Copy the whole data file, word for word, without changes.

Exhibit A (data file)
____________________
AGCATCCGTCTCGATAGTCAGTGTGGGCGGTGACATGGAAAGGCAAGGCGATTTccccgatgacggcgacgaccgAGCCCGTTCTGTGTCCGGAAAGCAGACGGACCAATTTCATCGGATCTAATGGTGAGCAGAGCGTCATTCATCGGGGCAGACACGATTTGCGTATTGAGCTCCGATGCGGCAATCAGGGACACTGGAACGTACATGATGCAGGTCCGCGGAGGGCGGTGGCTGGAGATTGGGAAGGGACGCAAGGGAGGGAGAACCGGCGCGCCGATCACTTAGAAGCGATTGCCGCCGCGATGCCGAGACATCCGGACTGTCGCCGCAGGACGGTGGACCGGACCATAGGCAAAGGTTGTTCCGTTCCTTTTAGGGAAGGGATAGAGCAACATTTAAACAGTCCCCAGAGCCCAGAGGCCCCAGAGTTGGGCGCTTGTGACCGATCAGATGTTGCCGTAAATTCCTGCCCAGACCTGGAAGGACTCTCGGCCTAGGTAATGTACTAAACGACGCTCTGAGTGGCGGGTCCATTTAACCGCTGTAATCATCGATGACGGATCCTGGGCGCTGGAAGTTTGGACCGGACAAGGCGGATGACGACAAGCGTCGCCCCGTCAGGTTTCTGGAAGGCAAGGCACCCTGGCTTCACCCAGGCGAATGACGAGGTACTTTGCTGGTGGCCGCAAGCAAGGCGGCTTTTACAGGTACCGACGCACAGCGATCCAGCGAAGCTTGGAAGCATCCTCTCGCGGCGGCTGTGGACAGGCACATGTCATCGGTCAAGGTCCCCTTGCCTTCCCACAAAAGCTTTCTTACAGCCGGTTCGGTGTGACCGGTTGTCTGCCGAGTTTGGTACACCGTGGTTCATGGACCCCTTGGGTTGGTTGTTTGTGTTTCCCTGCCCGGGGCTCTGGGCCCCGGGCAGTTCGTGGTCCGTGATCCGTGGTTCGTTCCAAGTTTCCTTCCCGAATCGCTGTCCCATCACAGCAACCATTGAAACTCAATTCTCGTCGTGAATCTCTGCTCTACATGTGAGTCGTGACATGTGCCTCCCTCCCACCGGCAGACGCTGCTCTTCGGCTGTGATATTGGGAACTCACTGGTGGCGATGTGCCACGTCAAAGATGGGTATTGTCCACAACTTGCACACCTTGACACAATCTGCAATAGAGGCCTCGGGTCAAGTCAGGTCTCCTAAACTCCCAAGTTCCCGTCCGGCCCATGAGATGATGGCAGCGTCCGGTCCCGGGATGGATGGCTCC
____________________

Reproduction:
AGCATCCGTCTCGATAGTCAGTGTGGGCGGTGACATGGAAAGGCAAGGCGATTTccccgatgacggcgacgaccgAGCCCGTTCTGTGTCCGGAAAGCAGACGGACCAATTTCATCGGATCTAATGGTGAGCAGAGCGTCATTCATCGGGGCAGACACGATTTGCGTATTGAGCTCCGATGCGGCAATCAGGGACACTGGAACGTACATGATGCAGGTCCGCGGAGGGCGGTGGCTGGAGATTGGGAAGGGACGCAAGGGAGGGAGAACCGGCGCGCCGATCACTTAGAAGCGATTGCCGCCGCGATGCCGAGACATCCGGACTGTCGCCGCAGGACGGTGGACCGGACCATAGGCAAAGGTTGTTCCGTTCCTTTTAGGGAAGGGATAGAGCAACATTTAAACAGTCCCCAGAGCCCAGAGGCCCCAGAGTTGGGCGCTTGTGACCGATCAGATGTTGCCGTAAATTCCTGCCCAGACCTGGAAGGACTCTCGGCCTAGGTAATGTACTAAACGACGCTCTGAGTGGCGGGTCCATTTAACCGCTGTAATCATCGATGACGGATCCTGGGCGCTGGAAGTTTGGACCGGACAAGGCGGATGACGACAAGCGTCGCCCCGTCAGGTTTCTGGAAGGCAAGGCACCCTGGCTTCACCCAGGCGAATGACGAGGTACTTTGCTGGTGGCCGCAAGCAAGGCGGCTTTTACAGGTACCGACGCACAGCGATCCAGCGAAGCTTGGAAGCATCCTCTCGCGGCGGCTGTGGACAGGCACATGTCATCGGTCAAGGTCCCCTTGCCTTCCCACAAAAGCTTTCTTACAGCCGGTTCGGTGTGACCGGTTGTCTGCCGAGTTTGGTACACCGTGGTTCATGGACCCCTTGGGTTGGTTGTTTGTGTTTCCCTGCCCGGGGCTCTGGGCCCCGGGCAGTTCGTGGTCCGTGATCCGTGGTTCGTTCCAAGTTTCCTTCCCGAATCGCTGTCCCATCACAGCAACCATTGAAACTCAATTCTCGTCGTGAATCTCTGCTCTACATGTGAGTCGTGACATGTGCCTCCCTCCCACCGGCAGACGCTGCTCTTCGGCTGTGATATTGGGAACTCACTGGTGGCGATGTGCCACGTCAAAGATGGGTATTGTCCACAACTTGCACACCTTGACACAATCTGCAATAGAGGCCTCGGGTCAAGTCAGGTCTCCTAAACTCCCAAGTTCCCGTCCGGCCCATGAGATGATGGCAGCGTCCGGTCCCGGGATGGATGGCTCC